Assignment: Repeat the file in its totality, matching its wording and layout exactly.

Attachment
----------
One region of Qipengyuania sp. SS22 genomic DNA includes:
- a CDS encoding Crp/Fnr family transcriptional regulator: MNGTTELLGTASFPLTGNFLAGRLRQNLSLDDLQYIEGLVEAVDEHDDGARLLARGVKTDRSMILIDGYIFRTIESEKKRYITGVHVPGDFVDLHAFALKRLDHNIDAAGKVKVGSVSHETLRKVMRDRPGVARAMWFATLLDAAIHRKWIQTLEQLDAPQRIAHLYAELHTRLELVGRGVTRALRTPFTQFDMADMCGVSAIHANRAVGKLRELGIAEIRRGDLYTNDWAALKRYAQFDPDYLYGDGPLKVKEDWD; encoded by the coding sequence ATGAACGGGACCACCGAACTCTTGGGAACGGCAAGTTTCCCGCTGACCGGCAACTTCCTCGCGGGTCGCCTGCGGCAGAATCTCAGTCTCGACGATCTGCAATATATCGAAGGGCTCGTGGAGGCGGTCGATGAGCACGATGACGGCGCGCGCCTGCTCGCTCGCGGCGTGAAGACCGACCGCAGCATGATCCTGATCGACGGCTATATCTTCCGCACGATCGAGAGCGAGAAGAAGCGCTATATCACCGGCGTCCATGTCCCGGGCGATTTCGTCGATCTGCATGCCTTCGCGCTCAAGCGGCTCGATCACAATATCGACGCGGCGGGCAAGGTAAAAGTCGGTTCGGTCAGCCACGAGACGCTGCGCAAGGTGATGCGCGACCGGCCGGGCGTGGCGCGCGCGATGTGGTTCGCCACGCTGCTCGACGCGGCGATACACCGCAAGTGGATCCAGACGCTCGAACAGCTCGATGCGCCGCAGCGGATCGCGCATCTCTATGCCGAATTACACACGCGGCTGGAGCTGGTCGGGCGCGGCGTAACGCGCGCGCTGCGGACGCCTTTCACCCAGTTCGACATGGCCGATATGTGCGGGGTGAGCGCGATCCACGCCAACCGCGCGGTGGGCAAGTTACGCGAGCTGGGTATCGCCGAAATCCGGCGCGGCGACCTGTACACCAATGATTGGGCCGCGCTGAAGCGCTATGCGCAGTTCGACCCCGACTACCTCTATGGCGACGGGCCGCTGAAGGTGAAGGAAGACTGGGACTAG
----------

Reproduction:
One region of Qipengyuania sp. SS22 genomic DNA includes:
- a CDS encoding Crp/Fnr family transcriptional regulator: MNGTTELLGTASFPLTGNFLAGRLRQNLSLDDLQYIEGLVEAVDEHDDGARLLARGVKTDRSMILIDGYIFRTIESEKKRYITGVHVPGDFVDLHAFALKRLDHNIDAAGKVKVGSVSHETLRKVMRDRPGVARAMWFATLLDAAIHRKWIQTLEQLDAPQRIAHLYAELHTRLELVGRGVTRALRTPFTQFDMADMCGVSAIHANRAVGKLRELGIAEIRRGDLYTNDWAALKRYAQFDPDYLYGDGPLKVKEDWD; encoded by the coding sequence ATGAACGGGACCACCGAACTCTTGGGAACGGCAAGTTTCCCGCTGACCGGCAACTTCCTCGCGGGTCGCCTGCGGCAGAATCTCAGTCTCGACGATCTGCAATATATCGAAGGGCTCGTGGAGGCGGTCGATGAGCACGATGACGGCGCGCGCCTGCTCGCTCGCGGCGTGAAGACCGACCGCAGCATGATCCTGATCGACGGCTATATCTTCCGCACGATCGAGAGCGAGAAGAAGCGCTATATCACCGGCGTCCATGTCCCGGGCGATTTCGTCGATCTGCATGCCTTCGCGCTCAAGCGGCTCGATCACAATATCGACGCGGCGGGCAAGGTAAAAGTCGGTTCGGTCAGCCACGAGACGCTGCGCAAGGTGATGCGCGACCGGCCGGGCGTGGCGCGCGCGATGTGGTTCGCCACGCTGCTCGACGCGGCGATACACCGCAAGTGGATCCAGACGCTCGAACAGCTCGATGCGCCGCAGCGGATCGCGCATCTCTATGCCGAATTACACACGCGGCTGGAGCTGGTCGGGCGCGGCGTAACGCGCGCGCTGCGGACGCCTTTCACCCAGTTCGACATGGCCGATATGTGCGGGGTGAGCGCGATCCACGCCAACCGCGCGGTGGGCAAGTTACGCGAGCTGGGTATCGCCGAAATCCGGCGCGGCGACCTGTACACCAATGATTGGGCCGCGCTGAAGCGCTATGCGCAGTTCGACCCCGACTACCTCTATGGCGACGGGCCGCTGAAGGTGAAGGAAGACTGGGACTAG